The Ontario Government will also reduce the maximum prices for generic products listed on the Ontario Drug Benefit Formulary to a maximum of 25% of the price of the corresponding brand name drug (currently the maximum is 50%), commencing on May 15, 2010. The price reduction for cash paying customers or private employer insurance plan covered drug sales will be staggered. A 50% maximum is proposed beginning on May 15, 2010, to be reduced to 35% (beginning on April 1, 2010) and 25% (beginning on April 1, 2012). New exceptions to these caps will apply where the brand name drug has been listed as a benefit and one or more generic products has been available for more than 10 years and where the brand name drug has been listed as a benefit in the past but have not been listed for more than 5 years. The “Single Source Pricing Exemption”, which applies to drugs where there is a single generic source available and the “Raw Material Cost Increase Exemption”, which applies when substantial raw material costs have increased for the manufacturer are still available for manufacturers.

other proposed reforms

Some other proposed regulatory changes include the following:

“Private label” prescription products will not be reimbursed under the ODBA nor eligible for designation as interchangeable under the DIDFA.

  • A change in the maximum permitted pharmacy mark-up depending on the location of the pharmacy  
  • An increase in the dispensing fees paid by the government to the pharmacists directly for the services they provide. This includes:  
    • an immediate increase for every Ontario Drug Benefit Plan prescription filled of at least $1 (up to $4 in rural and underserviced areas);
    • an annual increase in the dispensing fees; and  
    • $100 million to compensate pharmacy owners for the professional services pharmacists provide to Ontario residents (including new services allowed in conjunction with the expansion of the scope of practice of pharmacists in Ontario, which will allow them to prescribe certain drugs, authorize refills, and modify prescriptions without the need for physician involvement or consult patients via videoconferencing technology installed on drug dispensing machines which will increase service opportunities in rural areas).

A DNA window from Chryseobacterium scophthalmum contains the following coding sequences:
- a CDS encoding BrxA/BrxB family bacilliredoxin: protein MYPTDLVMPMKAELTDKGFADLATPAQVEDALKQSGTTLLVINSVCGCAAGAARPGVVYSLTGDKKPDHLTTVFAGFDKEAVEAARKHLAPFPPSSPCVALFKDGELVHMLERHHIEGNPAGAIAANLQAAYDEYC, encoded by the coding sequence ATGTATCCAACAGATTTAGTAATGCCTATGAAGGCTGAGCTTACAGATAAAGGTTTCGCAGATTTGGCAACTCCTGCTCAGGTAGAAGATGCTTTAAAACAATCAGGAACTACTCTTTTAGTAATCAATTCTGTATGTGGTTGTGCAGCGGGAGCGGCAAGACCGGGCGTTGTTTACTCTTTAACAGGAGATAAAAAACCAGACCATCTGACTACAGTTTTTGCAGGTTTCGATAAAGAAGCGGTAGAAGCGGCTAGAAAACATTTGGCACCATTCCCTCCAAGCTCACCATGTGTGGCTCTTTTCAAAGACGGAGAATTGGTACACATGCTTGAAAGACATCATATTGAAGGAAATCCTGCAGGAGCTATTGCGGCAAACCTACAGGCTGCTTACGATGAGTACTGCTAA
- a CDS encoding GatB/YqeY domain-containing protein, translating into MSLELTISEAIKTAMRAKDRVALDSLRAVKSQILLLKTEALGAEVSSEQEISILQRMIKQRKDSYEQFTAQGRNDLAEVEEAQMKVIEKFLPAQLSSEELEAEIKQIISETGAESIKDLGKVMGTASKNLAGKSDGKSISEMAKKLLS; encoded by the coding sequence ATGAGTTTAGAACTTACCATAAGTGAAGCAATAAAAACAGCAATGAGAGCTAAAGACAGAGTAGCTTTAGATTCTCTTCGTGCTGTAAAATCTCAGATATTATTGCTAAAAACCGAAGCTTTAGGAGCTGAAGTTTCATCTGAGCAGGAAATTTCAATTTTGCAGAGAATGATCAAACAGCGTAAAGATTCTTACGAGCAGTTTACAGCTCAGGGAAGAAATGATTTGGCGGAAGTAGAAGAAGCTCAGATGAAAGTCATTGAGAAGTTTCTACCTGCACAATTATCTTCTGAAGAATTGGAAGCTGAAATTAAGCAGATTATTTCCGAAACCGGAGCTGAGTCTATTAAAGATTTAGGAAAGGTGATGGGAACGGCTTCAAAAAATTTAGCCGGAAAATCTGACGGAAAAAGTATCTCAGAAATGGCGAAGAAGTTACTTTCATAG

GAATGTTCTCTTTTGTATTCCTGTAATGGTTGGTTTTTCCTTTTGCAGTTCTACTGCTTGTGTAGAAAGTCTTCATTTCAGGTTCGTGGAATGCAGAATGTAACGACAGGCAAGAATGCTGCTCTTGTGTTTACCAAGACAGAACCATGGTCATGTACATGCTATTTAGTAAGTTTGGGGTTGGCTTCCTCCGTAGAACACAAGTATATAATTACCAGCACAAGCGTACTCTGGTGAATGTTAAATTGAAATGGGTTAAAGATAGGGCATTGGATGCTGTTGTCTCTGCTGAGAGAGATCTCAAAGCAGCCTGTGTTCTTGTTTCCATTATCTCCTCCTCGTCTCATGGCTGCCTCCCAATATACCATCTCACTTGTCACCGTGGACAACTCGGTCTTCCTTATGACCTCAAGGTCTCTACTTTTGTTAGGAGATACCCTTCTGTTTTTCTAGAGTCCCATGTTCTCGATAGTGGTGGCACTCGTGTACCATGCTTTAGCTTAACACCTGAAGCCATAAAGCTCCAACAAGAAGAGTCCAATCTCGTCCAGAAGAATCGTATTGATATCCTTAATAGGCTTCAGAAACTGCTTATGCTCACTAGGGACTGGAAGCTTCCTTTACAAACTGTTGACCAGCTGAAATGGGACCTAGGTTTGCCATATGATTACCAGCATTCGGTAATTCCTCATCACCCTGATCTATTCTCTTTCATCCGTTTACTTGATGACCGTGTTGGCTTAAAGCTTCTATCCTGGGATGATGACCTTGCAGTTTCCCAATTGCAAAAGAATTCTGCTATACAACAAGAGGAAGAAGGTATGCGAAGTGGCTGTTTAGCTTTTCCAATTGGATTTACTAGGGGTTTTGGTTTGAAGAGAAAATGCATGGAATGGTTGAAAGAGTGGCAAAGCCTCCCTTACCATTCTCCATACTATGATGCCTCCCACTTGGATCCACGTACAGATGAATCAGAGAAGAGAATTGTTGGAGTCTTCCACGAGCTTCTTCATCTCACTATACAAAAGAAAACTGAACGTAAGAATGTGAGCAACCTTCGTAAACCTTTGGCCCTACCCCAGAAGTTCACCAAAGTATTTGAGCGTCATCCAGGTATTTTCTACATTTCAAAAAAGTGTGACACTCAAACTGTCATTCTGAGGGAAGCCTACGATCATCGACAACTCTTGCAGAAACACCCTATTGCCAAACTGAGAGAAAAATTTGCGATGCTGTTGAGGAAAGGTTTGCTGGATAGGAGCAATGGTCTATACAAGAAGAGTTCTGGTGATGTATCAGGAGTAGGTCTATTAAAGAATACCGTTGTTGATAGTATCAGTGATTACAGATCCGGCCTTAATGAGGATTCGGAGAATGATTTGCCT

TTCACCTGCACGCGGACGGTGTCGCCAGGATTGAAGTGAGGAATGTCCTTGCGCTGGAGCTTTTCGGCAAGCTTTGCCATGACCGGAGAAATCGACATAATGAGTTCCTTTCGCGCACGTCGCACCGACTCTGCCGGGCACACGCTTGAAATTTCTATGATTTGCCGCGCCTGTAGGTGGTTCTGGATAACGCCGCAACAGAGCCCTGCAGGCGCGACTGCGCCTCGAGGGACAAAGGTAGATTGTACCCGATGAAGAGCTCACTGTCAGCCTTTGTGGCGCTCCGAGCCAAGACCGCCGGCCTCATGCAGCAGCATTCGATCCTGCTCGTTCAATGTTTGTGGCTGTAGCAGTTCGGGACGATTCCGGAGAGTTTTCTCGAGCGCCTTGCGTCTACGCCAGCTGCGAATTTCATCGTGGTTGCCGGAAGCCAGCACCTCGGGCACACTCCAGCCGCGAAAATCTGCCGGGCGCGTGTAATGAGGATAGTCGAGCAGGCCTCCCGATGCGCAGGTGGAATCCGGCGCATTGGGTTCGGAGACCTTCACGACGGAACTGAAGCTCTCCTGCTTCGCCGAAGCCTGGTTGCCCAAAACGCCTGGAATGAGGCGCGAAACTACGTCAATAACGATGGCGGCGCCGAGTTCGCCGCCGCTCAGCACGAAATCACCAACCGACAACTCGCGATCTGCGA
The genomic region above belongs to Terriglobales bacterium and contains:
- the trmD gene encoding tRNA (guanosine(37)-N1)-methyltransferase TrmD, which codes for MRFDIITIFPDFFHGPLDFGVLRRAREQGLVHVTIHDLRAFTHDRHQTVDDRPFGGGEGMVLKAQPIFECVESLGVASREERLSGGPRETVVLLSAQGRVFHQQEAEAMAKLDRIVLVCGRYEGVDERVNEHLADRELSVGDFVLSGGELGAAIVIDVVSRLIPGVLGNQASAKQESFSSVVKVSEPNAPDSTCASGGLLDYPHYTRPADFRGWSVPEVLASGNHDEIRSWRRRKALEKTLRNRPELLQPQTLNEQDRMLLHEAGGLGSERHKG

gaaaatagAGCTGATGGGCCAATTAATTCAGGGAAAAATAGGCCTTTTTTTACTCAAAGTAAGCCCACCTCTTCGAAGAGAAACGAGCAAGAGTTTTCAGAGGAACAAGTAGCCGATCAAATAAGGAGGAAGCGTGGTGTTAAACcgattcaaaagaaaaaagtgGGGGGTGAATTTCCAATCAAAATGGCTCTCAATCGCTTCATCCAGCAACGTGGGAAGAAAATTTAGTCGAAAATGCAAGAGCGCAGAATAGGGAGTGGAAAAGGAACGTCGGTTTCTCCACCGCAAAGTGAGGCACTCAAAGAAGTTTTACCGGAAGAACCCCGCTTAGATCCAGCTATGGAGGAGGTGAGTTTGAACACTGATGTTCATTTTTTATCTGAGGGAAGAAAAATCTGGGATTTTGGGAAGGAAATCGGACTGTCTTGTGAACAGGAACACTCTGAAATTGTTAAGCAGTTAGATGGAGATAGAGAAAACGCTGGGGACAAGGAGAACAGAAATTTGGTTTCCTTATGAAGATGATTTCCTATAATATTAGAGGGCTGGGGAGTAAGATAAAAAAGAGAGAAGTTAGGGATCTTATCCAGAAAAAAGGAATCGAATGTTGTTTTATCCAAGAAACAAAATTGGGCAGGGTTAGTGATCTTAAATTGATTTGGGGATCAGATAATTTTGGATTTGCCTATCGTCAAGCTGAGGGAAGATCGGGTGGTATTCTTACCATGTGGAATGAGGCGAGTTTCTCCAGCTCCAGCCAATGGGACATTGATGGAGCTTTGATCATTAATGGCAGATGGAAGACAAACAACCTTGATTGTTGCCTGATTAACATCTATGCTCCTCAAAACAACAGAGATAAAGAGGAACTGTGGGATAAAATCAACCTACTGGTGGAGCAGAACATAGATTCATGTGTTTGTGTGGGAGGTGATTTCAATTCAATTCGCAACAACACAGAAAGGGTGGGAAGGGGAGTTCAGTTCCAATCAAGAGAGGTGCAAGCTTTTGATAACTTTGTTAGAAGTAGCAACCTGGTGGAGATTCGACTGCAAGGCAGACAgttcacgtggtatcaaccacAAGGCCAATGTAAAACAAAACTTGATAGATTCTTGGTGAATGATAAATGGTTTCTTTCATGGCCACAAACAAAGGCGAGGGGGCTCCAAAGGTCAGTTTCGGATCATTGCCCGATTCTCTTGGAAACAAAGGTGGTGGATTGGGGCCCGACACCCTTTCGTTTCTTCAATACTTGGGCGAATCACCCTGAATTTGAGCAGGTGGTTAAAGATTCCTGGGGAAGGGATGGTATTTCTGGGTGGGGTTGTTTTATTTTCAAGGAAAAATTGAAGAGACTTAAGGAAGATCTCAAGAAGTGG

next steps

If the proposed regulations are passed as currently drafted, manufacturers, wholesalers and pharmacies will need to review and update their business models and supply arrangements to comply with the new regulatory framework. The association representing generic manufacturers in Canada announced that the regulations will impact on the ability of generic manufacturers to profitably supply the Ontario market and constrain the introduction of new products through a loss of R&D in the market. Some pharmacies have argued that this will impact on their financial viability and have hinted that they may shut down their stores or reduce services significantly. A consultation period on the new regulations remains open until May 8, 2010, presenting an opportunity for all affected stakeholders to write to the Executive Officer of the Ontario Public Drug Programs to present their case and a widespread response is indeed expected. However, the Ontario Government feels strongly that drug purchasers have been overpaying for generic drugs in the Province, and it’s not expected that the regulations will change much (especially as these reforms are viewed as the first battle in a series of upcoming significant changes to the funding of the public health care system in Ontario and the Government cannot show its weakness on this front). As other provinces are watching what happens in Ontario and may in fact follow suit, the outcome of these regulatory changes may have a massive impact on the future of the generic pharmaceutical and retail pharmacy industries in Canada. Stay tuned.